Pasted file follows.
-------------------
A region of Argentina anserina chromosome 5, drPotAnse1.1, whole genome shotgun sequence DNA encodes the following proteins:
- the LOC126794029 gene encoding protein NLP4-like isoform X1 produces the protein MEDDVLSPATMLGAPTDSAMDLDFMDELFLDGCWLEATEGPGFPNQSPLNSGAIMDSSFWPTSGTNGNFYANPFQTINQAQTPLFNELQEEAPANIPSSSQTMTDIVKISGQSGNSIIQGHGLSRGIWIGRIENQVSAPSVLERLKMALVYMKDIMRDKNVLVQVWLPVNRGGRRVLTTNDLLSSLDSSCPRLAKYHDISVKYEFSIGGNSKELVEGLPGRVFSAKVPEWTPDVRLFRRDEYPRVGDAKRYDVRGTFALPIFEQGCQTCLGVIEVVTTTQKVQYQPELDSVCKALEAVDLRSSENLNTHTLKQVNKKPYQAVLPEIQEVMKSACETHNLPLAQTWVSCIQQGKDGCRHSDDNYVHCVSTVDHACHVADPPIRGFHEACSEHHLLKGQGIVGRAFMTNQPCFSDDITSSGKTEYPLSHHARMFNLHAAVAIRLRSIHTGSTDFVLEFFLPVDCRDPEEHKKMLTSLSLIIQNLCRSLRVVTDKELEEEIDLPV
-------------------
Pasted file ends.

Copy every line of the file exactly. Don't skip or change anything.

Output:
A region of Argentina anserina chromosome 5, drPotAnse1.1, whole genome shotgun sequence DNA encodes the following proteins:
- the LOC126794029 gene encoding protein NLP4-like isoform X1 produces the protein MEDDVLSPATMLGAPTDSAMDLDFMDELFLDGCWLEATEGPGFPNQSPLNSGAIMDSSFWPTSGTNGNFYANPFQTINQAQTPLFNELQEEAPANIPSSSQTMTDIVKISGQSGNSIIQGHGLSRGIWIGRIENQVSAPSVLERLKMALVYMKDIMRDKNVLVQVWLPVNRGGRRVLTTNDLLSSLDSSCPRLAKYHDISVKYEFSIGGNSKELVEGLPGRVFSAKVPEWTPDVRLFRRDEYPRVGDAKRYDVRGTFALPIFEQGCQTCLGVIEVVTTTQKVQYQPELDSVCKALEAVDLRSSENLNTHTLKQVNKKPYQAVLPEIQEVMKSACETHNLPLAQTWVSCIQQGKDGCRHSDDNYVHCVSTVDHACHVADPPIRGFHEACSEHHLLKGQGIVGRAFMTNQPCFSDDITSSGKTEYPLSHHARMFNLHAAVAIRLRSIHTGSTDFVLEFFLPVDCRDPEEHKKMLTSLSLIIQNLCRSLRVVTDKELEEEIDLPV